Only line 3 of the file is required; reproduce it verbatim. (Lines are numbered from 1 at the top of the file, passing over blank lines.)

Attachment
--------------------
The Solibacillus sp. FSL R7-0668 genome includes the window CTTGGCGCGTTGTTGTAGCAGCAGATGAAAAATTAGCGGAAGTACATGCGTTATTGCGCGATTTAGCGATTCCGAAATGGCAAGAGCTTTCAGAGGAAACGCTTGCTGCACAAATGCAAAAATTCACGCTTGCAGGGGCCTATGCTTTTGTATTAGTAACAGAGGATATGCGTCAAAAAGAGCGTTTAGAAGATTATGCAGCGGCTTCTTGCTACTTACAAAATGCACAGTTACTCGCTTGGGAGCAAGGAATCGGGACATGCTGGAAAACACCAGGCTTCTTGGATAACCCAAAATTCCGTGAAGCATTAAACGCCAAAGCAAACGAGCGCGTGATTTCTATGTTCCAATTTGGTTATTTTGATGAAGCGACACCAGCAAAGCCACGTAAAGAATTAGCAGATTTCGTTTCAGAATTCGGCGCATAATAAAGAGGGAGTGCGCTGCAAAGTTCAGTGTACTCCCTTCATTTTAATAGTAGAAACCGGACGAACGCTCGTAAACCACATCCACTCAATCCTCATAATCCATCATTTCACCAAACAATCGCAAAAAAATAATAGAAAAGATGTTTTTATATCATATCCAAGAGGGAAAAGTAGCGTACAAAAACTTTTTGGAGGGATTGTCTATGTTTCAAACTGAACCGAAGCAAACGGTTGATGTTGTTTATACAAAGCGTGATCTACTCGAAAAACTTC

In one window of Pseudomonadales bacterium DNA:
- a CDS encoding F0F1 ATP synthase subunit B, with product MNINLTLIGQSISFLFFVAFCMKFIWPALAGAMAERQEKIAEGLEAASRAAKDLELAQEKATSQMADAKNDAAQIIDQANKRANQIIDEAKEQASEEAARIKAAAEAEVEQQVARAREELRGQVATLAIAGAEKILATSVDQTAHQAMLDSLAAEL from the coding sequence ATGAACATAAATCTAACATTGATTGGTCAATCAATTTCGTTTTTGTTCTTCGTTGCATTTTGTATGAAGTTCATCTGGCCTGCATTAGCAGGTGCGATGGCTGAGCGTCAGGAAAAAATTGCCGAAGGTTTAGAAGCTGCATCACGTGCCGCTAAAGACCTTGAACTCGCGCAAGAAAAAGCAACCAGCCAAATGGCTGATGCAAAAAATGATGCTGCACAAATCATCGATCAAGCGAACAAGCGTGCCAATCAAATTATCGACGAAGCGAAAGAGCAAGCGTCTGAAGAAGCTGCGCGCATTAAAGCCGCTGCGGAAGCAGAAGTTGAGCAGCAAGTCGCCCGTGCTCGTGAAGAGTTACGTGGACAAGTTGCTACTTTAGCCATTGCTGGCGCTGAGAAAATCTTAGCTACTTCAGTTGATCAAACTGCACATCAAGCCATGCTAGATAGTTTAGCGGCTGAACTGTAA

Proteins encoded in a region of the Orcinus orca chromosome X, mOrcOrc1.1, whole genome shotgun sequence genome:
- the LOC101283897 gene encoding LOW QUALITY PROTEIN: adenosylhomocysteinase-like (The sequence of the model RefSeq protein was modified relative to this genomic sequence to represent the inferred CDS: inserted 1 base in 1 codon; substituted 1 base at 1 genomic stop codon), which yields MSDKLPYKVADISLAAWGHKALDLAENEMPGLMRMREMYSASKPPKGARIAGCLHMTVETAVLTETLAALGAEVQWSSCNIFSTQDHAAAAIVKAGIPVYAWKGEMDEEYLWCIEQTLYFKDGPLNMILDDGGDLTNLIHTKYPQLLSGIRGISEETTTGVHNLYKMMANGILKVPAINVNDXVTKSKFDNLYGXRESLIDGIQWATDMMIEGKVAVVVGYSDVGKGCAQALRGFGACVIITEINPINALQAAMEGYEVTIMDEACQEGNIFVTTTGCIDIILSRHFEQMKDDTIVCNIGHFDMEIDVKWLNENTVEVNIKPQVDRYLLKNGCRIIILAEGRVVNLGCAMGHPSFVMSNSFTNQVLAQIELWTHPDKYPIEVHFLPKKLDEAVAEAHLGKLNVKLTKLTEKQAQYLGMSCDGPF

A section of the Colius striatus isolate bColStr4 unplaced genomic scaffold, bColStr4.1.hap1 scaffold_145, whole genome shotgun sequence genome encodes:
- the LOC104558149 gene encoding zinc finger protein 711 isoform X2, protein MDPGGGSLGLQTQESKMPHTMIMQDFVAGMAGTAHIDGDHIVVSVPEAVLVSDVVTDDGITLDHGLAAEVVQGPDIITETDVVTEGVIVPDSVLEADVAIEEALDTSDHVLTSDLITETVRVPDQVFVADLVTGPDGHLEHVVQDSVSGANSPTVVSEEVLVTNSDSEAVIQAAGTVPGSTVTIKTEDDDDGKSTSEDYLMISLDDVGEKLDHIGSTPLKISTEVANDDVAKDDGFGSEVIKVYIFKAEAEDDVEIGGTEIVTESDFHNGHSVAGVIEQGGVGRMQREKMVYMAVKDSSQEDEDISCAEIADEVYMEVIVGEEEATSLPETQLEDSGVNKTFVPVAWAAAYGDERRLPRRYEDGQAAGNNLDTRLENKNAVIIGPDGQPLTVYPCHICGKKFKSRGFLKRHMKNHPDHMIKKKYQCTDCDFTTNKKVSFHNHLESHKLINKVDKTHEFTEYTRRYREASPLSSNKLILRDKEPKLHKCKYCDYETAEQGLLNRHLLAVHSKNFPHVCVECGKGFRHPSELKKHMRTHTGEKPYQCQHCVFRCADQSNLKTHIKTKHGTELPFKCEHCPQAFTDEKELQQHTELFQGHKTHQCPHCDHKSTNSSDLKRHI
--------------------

- a CDS encoding F0F1 ATP synthase subunit B, with product MNINLTLIGQSISFLFFVAFCMKFIWPALAGAMAERQEKIAEGLEAASRAAKDLELAQEKATSQMADAKNDAAQIIDQANKRANQIIDEAKEQASEEAARIKAAAEAEVEQQVARAREELRGQVATLAIAGAEKILATSVDQTAHQAMLDSLAAEL from the coding sequence ATGAACATAAATCTAACATTGATTGGTCAATCAATTTCGTTTTTGTTCTTCGTTGCATTTTGTATGAAGTTCATCTGGCCTGCATTAGCAGGTGCGATGGCTGAGCGTCAGGAAAAAATTGCCGAAGGTTTAGAAGCTGCATCACGTGCCGCTAAAGACCTTGAACTCGCGCAAGAAAAAGCAACCAGCCAAATGGCTGATGCAAAAAATGATGCTGCACAAATCATCGATCAAGCGAACAAGCGTGCCAATCAAATTATCGACGAAGCGAAAGAGCAAGCGTCTGAAGAAGCTGCGCGCATTAAAGCCGCTGCGGAAGCAGAAGTTGAGCAGCAAGTCGCCCGTGCTCGTGAAGAGTTACGTGGACAAGTTGCTACTTTAGCCATTGCTGGCGCTGAGAAAATCTTAGCTACTTCAGTTGATCAAACTGCACATCAAGCCATGCTAGATAGTTTAGCGGCTGAACTGTAA